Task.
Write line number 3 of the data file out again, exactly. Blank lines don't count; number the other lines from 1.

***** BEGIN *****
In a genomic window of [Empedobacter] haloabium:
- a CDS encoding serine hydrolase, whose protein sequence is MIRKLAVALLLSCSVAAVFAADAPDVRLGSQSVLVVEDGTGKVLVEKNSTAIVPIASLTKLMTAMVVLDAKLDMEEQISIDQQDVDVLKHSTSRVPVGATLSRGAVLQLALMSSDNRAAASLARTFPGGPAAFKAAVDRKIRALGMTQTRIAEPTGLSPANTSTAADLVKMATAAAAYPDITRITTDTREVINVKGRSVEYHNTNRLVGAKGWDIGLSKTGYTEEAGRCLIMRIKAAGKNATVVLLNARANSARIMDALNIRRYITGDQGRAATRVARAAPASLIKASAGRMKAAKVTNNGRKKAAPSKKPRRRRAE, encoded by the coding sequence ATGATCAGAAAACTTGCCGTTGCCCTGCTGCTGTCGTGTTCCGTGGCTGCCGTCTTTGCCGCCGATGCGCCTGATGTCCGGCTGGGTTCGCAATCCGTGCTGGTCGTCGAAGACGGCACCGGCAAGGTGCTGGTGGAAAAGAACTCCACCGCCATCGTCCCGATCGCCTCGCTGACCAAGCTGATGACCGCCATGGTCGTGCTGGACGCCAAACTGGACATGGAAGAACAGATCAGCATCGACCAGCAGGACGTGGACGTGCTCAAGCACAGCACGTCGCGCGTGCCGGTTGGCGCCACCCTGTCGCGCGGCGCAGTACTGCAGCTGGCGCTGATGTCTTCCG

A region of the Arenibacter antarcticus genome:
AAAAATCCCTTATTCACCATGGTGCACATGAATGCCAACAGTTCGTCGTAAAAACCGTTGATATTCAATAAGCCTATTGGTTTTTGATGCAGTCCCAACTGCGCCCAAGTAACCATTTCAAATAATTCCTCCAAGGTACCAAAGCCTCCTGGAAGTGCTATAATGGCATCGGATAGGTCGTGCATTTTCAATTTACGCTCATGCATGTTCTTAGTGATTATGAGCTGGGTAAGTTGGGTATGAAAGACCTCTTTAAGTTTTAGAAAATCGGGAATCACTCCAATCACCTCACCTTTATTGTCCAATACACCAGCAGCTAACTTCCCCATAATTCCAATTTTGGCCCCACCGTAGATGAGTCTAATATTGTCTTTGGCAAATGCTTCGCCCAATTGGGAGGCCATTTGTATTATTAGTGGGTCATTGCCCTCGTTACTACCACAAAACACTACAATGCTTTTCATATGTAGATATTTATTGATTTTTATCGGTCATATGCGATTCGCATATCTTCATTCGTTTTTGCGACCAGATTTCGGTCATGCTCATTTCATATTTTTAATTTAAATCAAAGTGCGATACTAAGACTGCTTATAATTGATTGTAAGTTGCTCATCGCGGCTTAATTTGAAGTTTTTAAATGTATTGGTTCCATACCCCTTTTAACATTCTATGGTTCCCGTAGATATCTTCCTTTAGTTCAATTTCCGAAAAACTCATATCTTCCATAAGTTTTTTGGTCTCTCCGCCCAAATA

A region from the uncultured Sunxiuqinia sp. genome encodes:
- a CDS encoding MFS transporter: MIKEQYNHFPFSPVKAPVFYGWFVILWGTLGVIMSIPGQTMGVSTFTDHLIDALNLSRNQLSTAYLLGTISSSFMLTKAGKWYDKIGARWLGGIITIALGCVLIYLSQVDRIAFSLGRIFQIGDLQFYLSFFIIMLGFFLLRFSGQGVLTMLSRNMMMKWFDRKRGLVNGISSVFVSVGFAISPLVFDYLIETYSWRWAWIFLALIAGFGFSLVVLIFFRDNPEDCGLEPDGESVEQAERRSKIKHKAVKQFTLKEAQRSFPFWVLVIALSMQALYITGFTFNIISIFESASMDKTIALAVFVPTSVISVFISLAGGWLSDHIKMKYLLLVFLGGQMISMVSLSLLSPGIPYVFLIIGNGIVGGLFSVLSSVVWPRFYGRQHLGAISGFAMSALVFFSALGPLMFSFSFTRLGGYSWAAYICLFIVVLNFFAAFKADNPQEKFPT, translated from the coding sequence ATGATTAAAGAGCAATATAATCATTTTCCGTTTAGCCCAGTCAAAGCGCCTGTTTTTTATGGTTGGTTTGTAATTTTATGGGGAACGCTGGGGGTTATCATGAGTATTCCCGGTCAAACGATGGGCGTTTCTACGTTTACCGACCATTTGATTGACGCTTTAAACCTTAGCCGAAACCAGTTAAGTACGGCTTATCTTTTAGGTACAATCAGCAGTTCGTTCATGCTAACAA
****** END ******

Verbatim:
A region of the Arenibacter antarcticus genome: